StrategyJuly 9, 2012

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Players Worth Owning: First Base - 5 comments

By Ian Devine

Earlier we looked at catchers who merit a roster spot with reference to the opportunity cost of owning them. There are very few – perhaps only Buster Posey – and in standard leagues, catchers should generally be used interchangeably based on matchups. First base is at the opposite extreme. With ten starting slots, ten corner infield slots, and ten or twenty utility slots depending on format, we should see a minimum of fifteen active first basemen, with others rotated through. Because first base tends to be a strong offensive position it often serves as the source of flexible options, and more first basemen qualify as “must own” than at any other position. Even so, there are fewer than you might expect, and many currently performing options are better used in trades.

For the purposes of this conversation, we will consider designated hitters to be first basemen. Players who qualify as catchers, like Joe Mauer, Mike Napoli and Carlos Santana, will not be discussed, as their value is clearly higher elsewhere.

Tier One

Joey Votto
Miguel Cabrera
Albert Pujols

Since the beginning of May, Pujols has produced at Pujolsian levels. Miguel Cabrera is probably more valuable to your team at third base, but if you own another of the top ten first basemen, you might create artificial positional scarcity by playing two elite options. Joey Votto’s season is drawing favorable comparisons to Ted Williams. In my mind, the first two are a coin toss moving forward, with Pujols a nudge behind, but you’re in good shape with any of the three.

Tier Two

Prince Fielder
Paul Konerko
David Ortiz
Allen Craig

Each of these four is a sound option, but with qualification. Fielder will not produce the batting average commensurate with the top first basemen and, now that he’s hitting in Detroit, has less power potential than Cabrera and Pujols. Konerko is aging, and despite his personal aging curve, it’s unlikely he continues to improve. Ortiz is limited in most formats to a DH or UT role, and Craig has acquired a reputation as an injury risk. Craig has the most upside of anyone in this tier, however, as he’s done nothing but hit while in the Majors. Consider, in just shy of a full season of at bats (522 PA) which include a rough .246 batting average in his rookie year, his line is .298/28/73/101/6. It’s possible when Lance Berkman returns, the fact of Holliday and Beltran in the corners will move Craig to second base. At his current performance level, there is no chance Craig loses playing time, so rather than see Berkman’s return as a threat, look to it as a chance for Craig to add eligibility. If he gets the requisite games, he’s a top-five infielder. If Craig’s owner is even a smidgeon concerned about playing time, trade for him now.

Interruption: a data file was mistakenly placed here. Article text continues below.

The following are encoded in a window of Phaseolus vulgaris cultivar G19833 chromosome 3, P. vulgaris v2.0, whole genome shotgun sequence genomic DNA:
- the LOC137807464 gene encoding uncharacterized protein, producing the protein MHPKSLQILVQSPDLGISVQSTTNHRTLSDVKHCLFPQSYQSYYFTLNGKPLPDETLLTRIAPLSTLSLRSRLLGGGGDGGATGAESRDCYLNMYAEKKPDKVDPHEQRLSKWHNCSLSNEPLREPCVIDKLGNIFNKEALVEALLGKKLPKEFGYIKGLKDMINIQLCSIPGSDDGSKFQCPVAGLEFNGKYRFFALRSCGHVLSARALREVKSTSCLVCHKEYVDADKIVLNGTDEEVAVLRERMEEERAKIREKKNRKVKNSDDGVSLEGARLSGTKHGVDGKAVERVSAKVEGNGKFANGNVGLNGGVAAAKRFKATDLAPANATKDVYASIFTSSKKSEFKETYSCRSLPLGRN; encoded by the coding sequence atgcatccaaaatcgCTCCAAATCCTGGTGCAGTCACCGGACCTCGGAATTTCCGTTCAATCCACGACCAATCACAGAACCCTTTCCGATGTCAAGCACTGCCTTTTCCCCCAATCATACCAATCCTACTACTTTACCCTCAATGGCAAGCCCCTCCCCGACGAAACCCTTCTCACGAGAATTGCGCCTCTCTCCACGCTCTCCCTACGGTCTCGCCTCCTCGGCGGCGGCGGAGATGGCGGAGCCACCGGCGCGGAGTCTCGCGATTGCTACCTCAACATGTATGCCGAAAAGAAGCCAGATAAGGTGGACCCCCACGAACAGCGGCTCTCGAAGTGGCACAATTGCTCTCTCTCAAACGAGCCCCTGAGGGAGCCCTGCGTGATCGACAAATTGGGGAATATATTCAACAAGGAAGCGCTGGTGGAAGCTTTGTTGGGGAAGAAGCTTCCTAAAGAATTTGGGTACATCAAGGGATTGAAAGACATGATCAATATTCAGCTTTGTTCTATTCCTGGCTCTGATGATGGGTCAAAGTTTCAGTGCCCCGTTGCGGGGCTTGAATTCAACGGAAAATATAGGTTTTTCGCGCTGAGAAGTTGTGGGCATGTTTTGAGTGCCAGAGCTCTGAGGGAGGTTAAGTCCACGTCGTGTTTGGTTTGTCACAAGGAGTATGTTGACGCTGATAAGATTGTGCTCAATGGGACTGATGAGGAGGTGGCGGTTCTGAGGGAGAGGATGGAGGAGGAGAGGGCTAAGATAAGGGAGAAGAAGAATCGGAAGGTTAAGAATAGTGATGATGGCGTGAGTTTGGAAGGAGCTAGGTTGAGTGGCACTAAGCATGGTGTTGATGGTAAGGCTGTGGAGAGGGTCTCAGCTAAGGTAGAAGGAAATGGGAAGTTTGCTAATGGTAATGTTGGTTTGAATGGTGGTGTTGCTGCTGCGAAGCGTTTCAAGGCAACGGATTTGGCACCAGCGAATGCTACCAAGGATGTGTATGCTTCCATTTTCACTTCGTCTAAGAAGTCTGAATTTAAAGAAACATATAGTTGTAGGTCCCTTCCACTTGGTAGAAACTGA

Tier Three

Billy Butler
Lance Berkman
Adrian Gonzalez
Edwin Encarnacion
Paul Goldschmidt

This tier consists of flawed players with some question about continued level of performance: health (Berkman), new skill-set (Butler and Encarnacion) and consistency (Goldschmidt). Then there’s Gonzalez, whose decline has been precipitous and inexplicable. With no indicators suggesting eroding skills, you have to think his ROS projection (.291/13) is attainable. Each player has the potential to produce at an elite level. You want players of this sort, but you want no more than a few of them to mitigate risk. Note the omission of Mark Trumbo. The improvement in plate discipline he showed in the first month has disappeared. His season line is resting on that first month. You do not want him moving forward. One-category players, whether they produce home runs like Trumbo and Dunn or steals like Dee Gordon, are not assets.

Tier Four

Eric Hosmer
Anthony Rizzo

Again, the point with Hosmer and Rizzo is upside. If your league is a keeper league, Hosmer is a must own and Rizzo may be depending on depth. For this season, the two are essentially lottery tickets: they could produce as the above options do, so unless you have no bench slots or a ridiculously loaded lineup, they warrant rostering.